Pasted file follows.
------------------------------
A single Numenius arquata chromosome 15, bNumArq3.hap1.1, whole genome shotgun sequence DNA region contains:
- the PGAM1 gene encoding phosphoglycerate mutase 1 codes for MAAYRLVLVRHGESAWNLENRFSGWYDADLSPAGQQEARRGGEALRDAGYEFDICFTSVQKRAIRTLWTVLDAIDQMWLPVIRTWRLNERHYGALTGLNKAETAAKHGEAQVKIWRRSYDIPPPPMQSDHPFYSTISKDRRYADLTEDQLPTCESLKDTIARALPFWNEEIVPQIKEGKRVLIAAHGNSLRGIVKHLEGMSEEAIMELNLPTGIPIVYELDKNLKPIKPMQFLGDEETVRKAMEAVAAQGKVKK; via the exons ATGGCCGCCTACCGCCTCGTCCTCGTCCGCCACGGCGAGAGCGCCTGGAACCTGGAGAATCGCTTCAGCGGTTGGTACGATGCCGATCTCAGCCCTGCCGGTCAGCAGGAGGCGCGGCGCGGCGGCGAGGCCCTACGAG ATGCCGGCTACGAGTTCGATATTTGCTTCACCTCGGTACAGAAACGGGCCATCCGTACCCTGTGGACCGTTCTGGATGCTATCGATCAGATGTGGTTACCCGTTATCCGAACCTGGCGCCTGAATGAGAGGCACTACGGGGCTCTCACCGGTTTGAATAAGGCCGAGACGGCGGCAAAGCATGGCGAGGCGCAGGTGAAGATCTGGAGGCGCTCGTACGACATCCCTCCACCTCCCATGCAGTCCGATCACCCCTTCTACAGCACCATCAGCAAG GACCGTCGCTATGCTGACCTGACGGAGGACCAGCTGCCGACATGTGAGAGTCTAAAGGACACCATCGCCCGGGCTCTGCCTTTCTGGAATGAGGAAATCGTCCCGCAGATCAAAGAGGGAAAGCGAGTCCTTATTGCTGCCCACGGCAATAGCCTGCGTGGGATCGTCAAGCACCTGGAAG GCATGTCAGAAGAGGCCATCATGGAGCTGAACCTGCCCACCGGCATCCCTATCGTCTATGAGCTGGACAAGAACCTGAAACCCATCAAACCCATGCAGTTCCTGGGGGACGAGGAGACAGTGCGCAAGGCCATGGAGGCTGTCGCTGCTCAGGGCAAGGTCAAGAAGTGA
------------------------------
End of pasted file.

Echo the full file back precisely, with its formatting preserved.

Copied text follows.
A single Numenius arquata chromosome 15, bNumArq3.hap1.1, whole genome shotgun sequence DNA region contains:
- the PGAM1 gene encoding phosphoglycerate mutase 1 codes for MAAYRLVLVRHGESAWNLENRFSGWYDADLSPAGQQEARRGGEALRDAGYEFDICFTSVQKRAIRTLWTVLDAIDQMWLPVIRTWRLNERHYGALTGLNKAETAAKHGEAQVKIWRRSYDIPPPPMQSDHPFYSTISKDRRYADLTEDQLPTCESLKDTIARALPFWNEEIVPQIKEGKRVLIAAHGNSLRGIVKHLEGMSEEAIMELNLPTGIPIVYELDKNLKPIKPMQFLGDEETVRKAMEAVAAQGKVKK; via the exons ATGGCCGCCTACCGCCTCGTCCTCGTCCGCCACGGCGAGAGCGCCTGGAACCTGGAGAATCGCTTCAGCGGTTGGTACGATGCCGATCTCAGCCCTGCCGGTCAGCAGGAGGCGCGGCGCGGCGGCGAGGCCCTACGAG ATGCCGGCTACGAGTTCGATATTTGCTTCACCTCGGTACAGAAACGGGCCATCCGTACCCTGTGGACCGTTCTGGATGCTATCGATCAGATGTGGTTACCCGTTATCCGAACCTGGCGCCTGAATGAGAGGCACTACGGGGCTCTCACCGGTTTGAATAAGGCCGAGACGGCGGCAAAGCATGGCGAGGCGCAGGTGAAGATCTGGAGGCGCTCGTACGACATCCCTCCACCTCCCATGCAGTCCGATCACCCCTTCTACAGCACCATCAGCAAG GACCGTCGCTATGCTGACCTGACGGAGGACCAGCTGCCGACATGTGAGAGTCTAAAGGACACCATCGCCCGGGCTCTGCCTTTCTGGAATGAGGAAATCGTCCCGCAGATCAAAGAGGGAAAGCGAGTCCTTATTGCTGCCCACGGCAATAGCCTGCGTGGGATCGTCAAGCACCTGGAAG GCATGTCAGAAGAGGCCATCATGGAGCTGAACCTGCCCACCGGCATCCCTATCGTCTATGAGCTGGACAAGAACCTGAAACCCATCAAACCCATGCAGTTCCTGGGGGACGAGGAGACAGTGCGCAAGGCCATGGAGGCTGTCGCTGCTCAGGGCAAGGTCAAGAAGTGA